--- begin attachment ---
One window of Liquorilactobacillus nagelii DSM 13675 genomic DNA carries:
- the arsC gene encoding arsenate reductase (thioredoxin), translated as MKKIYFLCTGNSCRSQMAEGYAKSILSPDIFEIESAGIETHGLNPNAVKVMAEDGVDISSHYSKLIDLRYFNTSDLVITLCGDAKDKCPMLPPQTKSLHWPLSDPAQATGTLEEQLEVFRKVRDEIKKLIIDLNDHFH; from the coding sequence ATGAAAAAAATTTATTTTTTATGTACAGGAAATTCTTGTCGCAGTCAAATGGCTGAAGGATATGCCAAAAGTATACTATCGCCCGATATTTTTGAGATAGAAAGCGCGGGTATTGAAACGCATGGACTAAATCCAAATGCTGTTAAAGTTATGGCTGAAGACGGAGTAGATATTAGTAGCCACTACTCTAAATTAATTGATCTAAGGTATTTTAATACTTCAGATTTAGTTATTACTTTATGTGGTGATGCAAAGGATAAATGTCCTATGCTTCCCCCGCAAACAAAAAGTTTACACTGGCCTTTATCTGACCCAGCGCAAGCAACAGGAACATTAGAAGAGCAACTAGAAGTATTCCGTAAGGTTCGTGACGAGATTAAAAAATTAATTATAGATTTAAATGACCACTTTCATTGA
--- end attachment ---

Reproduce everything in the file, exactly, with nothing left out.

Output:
One window of Liquorilactobacillus nagelii DSM 13675 genomic DNA carries:
- the arsC gene encoding arsenate reductase (thioredoxin), translated as MKKIYFLCTGNSCRSQMAEGYAKSILSPDIFEIESAGIETHGLNPNAVKVMAEDGVDISSHYSKLIDLRYFNTSDLVITLCGDAKDKCPMLPPQTKSLHWPLSDPAQATGTLEEQLEVFRKVRDEIKKLIIDLNDHFH; from the coding sequence ATGAAAAAAATTTATTTTTTATGTACAGGAAATTCTTGTCGCAGTCAAATGGCTGAAGGATATGCCAAAAGTATACTATCGCCCGATATTTTTGAGATAGAAAGCGCGGGTATTGAAACGCATGGACTAAATCCAAATGCTGTTAAAGTTATGGCTGAAGACGGAGTAGATATTAGTAGCCACTACTCTAAATTAATTGATCTAAGGTATTTTAATACTTCAGATTTAGTTATTACTTTATGTGGTGATGCAAAGGATAAATGTCCTATGCTTCCCCCGCAAACAAAAAGTTTACACTGGCCTTTATCTGACCCAGCGCAAGCAACAGGAACATTAGAAGAGCAACTAGAAGTATTCCGTAAGGTTCGTGACGAGATTAAAAAATTAATTATAGATTTAAATGACCACTTTCATTGA